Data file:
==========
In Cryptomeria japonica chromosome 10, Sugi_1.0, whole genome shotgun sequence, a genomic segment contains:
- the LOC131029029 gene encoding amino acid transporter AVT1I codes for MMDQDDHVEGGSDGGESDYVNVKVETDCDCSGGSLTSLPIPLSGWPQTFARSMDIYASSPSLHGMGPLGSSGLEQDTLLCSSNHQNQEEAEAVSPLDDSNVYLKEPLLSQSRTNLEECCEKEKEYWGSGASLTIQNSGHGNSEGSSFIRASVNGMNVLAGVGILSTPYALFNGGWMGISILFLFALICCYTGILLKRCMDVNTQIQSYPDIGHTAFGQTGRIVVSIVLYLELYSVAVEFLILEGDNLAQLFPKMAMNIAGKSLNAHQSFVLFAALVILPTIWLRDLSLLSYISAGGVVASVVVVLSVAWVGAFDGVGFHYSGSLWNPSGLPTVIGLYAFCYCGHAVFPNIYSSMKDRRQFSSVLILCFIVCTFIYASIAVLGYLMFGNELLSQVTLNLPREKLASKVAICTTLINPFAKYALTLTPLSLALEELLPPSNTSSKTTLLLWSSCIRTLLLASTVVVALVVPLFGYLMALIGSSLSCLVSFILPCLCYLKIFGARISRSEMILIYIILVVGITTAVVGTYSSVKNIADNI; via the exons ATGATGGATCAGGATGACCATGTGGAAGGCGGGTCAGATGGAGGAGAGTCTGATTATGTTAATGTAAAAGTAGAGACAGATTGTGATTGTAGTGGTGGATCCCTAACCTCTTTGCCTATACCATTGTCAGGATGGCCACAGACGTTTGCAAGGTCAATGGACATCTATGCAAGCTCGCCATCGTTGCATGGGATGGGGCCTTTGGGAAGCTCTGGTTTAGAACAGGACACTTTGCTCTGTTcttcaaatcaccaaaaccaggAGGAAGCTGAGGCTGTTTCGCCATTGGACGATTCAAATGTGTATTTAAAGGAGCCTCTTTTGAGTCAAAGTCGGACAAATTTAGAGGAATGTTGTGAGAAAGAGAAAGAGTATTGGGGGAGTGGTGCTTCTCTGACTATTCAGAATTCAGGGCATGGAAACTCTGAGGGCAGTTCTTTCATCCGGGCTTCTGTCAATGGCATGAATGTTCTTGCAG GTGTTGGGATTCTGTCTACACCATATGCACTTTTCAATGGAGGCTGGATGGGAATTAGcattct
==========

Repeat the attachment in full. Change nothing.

In Cryptomeria japonica chromosome 10, Sugi_1.0, whole genome shotgun sequence, a genomic segment contains:
- the LOC131029029 gene encoding amino acid transporter AVT1I codes for MMDQDDHVEGGSDGGESDYVNVKVETDCDCSGGSLTSLPIPLSGWPQTFARSMDIYASSPSLHGMGPLGSSGLEQDTLLCSSNHQNQEEAEAVSPLDDSNVYLKEPLLSQSRTNLEECCEKEKEYWGSGASLTIQNSGHGNSEGSSFIRASVNGMNVLAGVGILSTPYALFNGGWMGISILFLFALICCYTGILLKRCMDVNTQIQSYPDIGHTAFGQTGRIVVSIVLYLELYSVAVEFLILEGDNLAQLFPKMAMNIAGKSLNAHQSFVLFAALVILPTIWLRDLSLLSYISAGGVVASVVVVLSVAWVGAFDGVGFHYSGSLWNPSGLPTVIGLYAFCYCGHAVFPNIYSSMKDRRQFSSVLILCFIVCTFIYASIAVLGYLMFGNELLSQVTLNLPREKLASKVAICTTLINPFAKYALTLTPLSLALEELLPPSNTSSKTTLLLWSSCIRTLLLASTVVVALVVPLFGYLMALIGSSLSCLVSFILPCLCYLKIFGARISRSEMILIYIILVVGITTAVVGTYSSVKNIADNI; via the exons ATGATGGATCAGGATGACCATGTGGAAGGCGGGTCAGATGGAGGAGAGTCTGATTATGTTAATGTAAAAGTAGAGACAGATTGTGATTGTAGTGGTGGATCCCTAACCTCTTTGCCTATACCATTGTCAGGATGGCCACAGACGTTTGCAAGGTCAATGGACATCTATGCAAGCTCGCCATCGTTGCATGGGATGGGGCCTTTGGGAAGCTCTGGTTTAGAACAGGACACTTTGCTCTGTTcttcaaatcaccaaaaccaggAGGAAGCTGAGGCTGTTTCGCCATTGGACGATTCAAATGTGTATTTAAAGGAGCCTCTTTTGAGTCAAAGTCGGACAAATTTAGAGGAATGTTGTGAGAAAGAGAAAGAGTATTGGGGGAGTGGTGCTTCTCTGACTATTCAGAATTCAGGGCATGGAAACTCTGAGGGCAGTTCTTTCATCCGGGCTTCTGTCAATGGCATGAATGTTCTTGCAG GTGTTGGGATTCTGTCTACACCATATGCACTTTTCAATGGAGGCTGGATGGGAATTAGcattct